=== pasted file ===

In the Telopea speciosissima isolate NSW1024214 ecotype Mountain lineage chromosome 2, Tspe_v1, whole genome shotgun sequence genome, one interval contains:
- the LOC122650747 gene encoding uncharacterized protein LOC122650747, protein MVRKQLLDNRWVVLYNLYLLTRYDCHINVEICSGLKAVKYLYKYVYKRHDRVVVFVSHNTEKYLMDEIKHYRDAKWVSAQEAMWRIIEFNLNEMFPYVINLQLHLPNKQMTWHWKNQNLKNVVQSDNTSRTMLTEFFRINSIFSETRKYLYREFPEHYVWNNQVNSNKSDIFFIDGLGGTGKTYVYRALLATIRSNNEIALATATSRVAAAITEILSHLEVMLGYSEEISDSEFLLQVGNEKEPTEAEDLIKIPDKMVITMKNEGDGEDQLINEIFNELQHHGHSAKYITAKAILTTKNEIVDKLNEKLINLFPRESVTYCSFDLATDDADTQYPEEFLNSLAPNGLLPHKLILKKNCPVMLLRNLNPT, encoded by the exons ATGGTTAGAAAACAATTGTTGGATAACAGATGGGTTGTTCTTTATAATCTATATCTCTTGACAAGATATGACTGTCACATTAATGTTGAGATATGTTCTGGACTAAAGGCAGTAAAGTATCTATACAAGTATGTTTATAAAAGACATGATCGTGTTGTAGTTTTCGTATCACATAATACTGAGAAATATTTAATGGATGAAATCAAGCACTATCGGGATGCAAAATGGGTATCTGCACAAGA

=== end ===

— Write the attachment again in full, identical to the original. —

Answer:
In the Telopea speciosissima isolate NSW1024214 ecotype Mountain lineage chromosome 2, Tspe_v1, whole genome shotgun sequence genome, one interval contains:
- the LOC122650747 gene encoding uncharacterized protein LOC122650747, protein MVRKQLLDNRWVVLYNLYLLTRYDCHINVEICSGLKAVKYLYKYVYKRHDRVVVFVSHNTEKYLMDEIKHYRDAKWVSAQEAMWRIIEFNLNEMFPYVINLQLHLPNKQMTWHWKNQNLKNVVQSDNTSRTMLTEFFRINSIFSETRKYLYREFPEHYVWNNQVNSNKSDIFFIDGLGGTGKTYVYRALLATIRSNNEIALATATSRVAAAITEILSHLEVMLGYSEEISDSEFLLQVGNEKEPTEAEDLIKIPDKMVITMKNEGDGEDQLINEIFNELQHHGHSAKYITAKAILTTKNEIVDKLNEKLINLFPRESVTYCSFDLATDDADTQYPEEFLNSLAPNGLLPHKLILKKNCPVMLLRNLNPT, encoded by the exons ATGGTTAGAAAACAATTGTTGGATAACAGATGGGTTGTTCTTTATAATCTATATCTCTTGACAAGATATGACTGTCACATTAATGTTGAGATATGTTCTGGACTAAAGGCAGTAAAGTATCTATACAAGTATGTTTATAAAAGACATGATCGTGTTGTAGTTTTCGTATCACATAATACTGAGAAATATTTAATGGATGAAATCAAGCACTATCGGGATGCAAAATGGGTATCTGCACAAGA